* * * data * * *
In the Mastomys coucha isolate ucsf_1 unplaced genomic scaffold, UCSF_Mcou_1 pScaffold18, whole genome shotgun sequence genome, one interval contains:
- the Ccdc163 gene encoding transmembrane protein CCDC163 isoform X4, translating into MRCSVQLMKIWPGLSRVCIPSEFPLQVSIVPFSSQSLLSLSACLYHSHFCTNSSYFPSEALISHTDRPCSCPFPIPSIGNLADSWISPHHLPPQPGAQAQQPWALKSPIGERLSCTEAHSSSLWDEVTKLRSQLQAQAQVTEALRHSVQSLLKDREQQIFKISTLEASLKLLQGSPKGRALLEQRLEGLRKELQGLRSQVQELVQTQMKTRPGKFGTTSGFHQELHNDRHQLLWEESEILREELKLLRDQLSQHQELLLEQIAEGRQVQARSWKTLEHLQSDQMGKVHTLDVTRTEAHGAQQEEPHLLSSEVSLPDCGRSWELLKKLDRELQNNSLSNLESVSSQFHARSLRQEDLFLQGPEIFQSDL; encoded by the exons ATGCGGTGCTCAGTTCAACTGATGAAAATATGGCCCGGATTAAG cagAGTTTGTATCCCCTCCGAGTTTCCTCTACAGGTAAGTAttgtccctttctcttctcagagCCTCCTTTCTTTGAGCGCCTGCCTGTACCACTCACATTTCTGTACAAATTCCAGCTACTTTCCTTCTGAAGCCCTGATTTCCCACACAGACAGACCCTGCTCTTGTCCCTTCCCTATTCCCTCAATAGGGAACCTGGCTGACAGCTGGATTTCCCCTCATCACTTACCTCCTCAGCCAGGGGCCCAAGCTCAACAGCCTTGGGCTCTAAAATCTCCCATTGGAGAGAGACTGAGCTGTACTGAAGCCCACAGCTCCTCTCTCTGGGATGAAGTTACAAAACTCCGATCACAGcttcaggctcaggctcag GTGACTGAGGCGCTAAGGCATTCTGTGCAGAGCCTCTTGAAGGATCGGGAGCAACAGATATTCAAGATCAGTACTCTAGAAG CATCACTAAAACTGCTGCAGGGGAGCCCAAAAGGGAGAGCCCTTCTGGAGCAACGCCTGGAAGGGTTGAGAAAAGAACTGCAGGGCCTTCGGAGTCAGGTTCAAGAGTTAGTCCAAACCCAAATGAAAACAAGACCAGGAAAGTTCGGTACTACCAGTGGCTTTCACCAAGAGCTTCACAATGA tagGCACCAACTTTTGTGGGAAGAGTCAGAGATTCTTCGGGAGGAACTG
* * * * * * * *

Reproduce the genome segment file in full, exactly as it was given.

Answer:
In the Mastomys coucha isolate ucsf_1 unplaced genomic scaffold, UCSF_Mcou_1 pScaffold18, whole genome shotgun sequence genome, one interval contains:
- the Ccdc163 gene encoding transmembrane protein CCDC163 isoform X4, translating into MRCSVQLMKIWPGLSRVCIPSEFPLQVSIVPFSSQSLLSLSACLYHSHFCTNSSYFPSEALISHTDRPCSCPFPIPSIGNLADSWISPHHLPPQPGAQAQQPWALKSPIGERLSCTEAHSSSLWDEVTKLRSQLQAQAQVTEALRHSVQSLLKDREQQIFKISTLEASLKLLQGSPKGRALLEQRLEGLRKELQGLRSQVQELVQTQMKTRPGKFGTTSGFHQELHNDRHQLLWEESEILREELKLLRDQLSQHQELLLEQIAEGRQVQARSWKTLEHLQSDQMGKVHTLDVTRTEAHGAQQEEPHLLSSEVSLPDCGRSWELLKKLDRELQNNSLSNLESVSSQFHARSLRQEDLFLQGPEIFQSDL; encoded by the exons ATGCGGTGCTCAGTTCAACTGATGAAAATATGGCCCGGATTAAG cagAGTTTGTATCCCCTCCGAGTTTCCTCTACAGGTAAGTAttgtccctttctcttctcagagCCTCCTTTCTTTGAGCGCCTGCCTGTACCACTCACATTTCTGTACAAATTCCAGCTACTTTCCTTCTGAAGCCCTGATTTCCCACACAGACAGACCCTGCTCTTGTCCCTTCCCTATTCCCTCAATAGGGAACCTGGCTGACAGCTGGATTTCCCCTCATCACTTACCTCCTCAGCCAGGGGCCCAAGCTCAACAGCCTTGGGCTCTAAAATCTCCCATTGGAGAGAGACTGAGCTGTACTGAAGCCCACAGCTCCTCTCTCTGGGATGAAGTTACAAAACTCCGATCACAGcttcaggctcaggctcag GTGACTGAGGCGCTAAGGCATTCTGTGCAGAGCCTCTTGAAGGATCGGGAGCAACAGATATTCAAGATCAGTACTCTAGAAG CATCACTAAAACTGCTGCAGGGGAGCCCAAAAGGGAGAGCCCTTCTGGAGCAACGCCTGGAAGGGTTGAGAAAAGAACTGCAGGGCCTTCGGAGTCAGGTTCAAGAGTTAGTCCAAACCCAAATGAAAACAAGACCAGGAAAGTTCGGTACTACCAGTGGCTTTCACCAAGAGCTTCACAATGA tagGCACCAACTTTTGTGGGAAGAGTCAGAGATTCTTCGGGAGGAACTG